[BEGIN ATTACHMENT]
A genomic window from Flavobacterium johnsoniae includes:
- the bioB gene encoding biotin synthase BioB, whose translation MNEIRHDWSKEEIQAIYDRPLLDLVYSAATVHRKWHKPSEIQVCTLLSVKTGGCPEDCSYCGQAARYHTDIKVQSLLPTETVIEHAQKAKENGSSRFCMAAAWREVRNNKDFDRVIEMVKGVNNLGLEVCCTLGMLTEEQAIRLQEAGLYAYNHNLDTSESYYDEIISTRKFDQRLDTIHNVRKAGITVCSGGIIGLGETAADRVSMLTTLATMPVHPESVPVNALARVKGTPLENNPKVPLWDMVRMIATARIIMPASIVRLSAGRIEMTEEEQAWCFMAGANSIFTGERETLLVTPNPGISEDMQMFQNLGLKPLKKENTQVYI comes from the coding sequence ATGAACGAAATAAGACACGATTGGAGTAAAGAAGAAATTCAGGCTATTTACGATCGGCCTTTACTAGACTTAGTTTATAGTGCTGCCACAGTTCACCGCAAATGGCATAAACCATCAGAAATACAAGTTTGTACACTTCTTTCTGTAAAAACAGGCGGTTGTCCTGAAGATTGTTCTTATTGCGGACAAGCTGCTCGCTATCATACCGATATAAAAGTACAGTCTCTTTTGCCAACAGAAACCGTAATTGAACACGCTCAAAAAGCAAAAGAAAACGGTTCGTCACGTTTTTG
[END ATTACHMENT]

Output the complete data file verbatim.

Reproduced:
A genomic window from Flavobacterium johnsoniae includes:
- the bioB gene encoding biotin synthase BioB, whose translation MNEIRHDWSKEEIQAIYDRPLLDLVYSAATVHRKWHKPSEIQVCTLLSVKTGGCPEDCSYCGQAARYHTDIKVQSLLPTETVIEHAQKAKENGSSRFCMAAAWREVRNNKDFDRVIEMVKGVNNLGLEVCCTLGMLTEEQAIRLQEAGLYAYNHNLDTSESYYDEIISTRKFDQRLDTIHNVRKAGITVCSGGIIGLGETAADRVSMLTTLATMPVHPESVPVNALARVKGTPLENNPKVPLWDMVRMIATARIIMPASIVRLSAGRIEMTEEEQAWCFMAGANSIFTGERETLLVTPNPGISEDMQMFQNLGLKPLKKENTQVYI comes from the coding sequence ATGAACGAAATAAGACACGATTGGAGTAAAGAAGAAATTCAGGCTATTTACGATCGGCCTTTACTAGACTTAGTTTATAGTGCTGCCACAGTTCACCGCAAATGGCATAAACCATCAGAAATACAAGTTTGTACACTTCTTTCTGTAAAAACAGGCGGTTGTCCTGAAGATTGTTCTTATTGCGGACAAGCTGCTCGCTATCATACCGATATAAAAGTACAGTCTCTTTTGCCAACAGAAACCGTAATTGAACACGCTCAAAAAGCAAAAGAAAACGGTTCGTCACGTTTTTG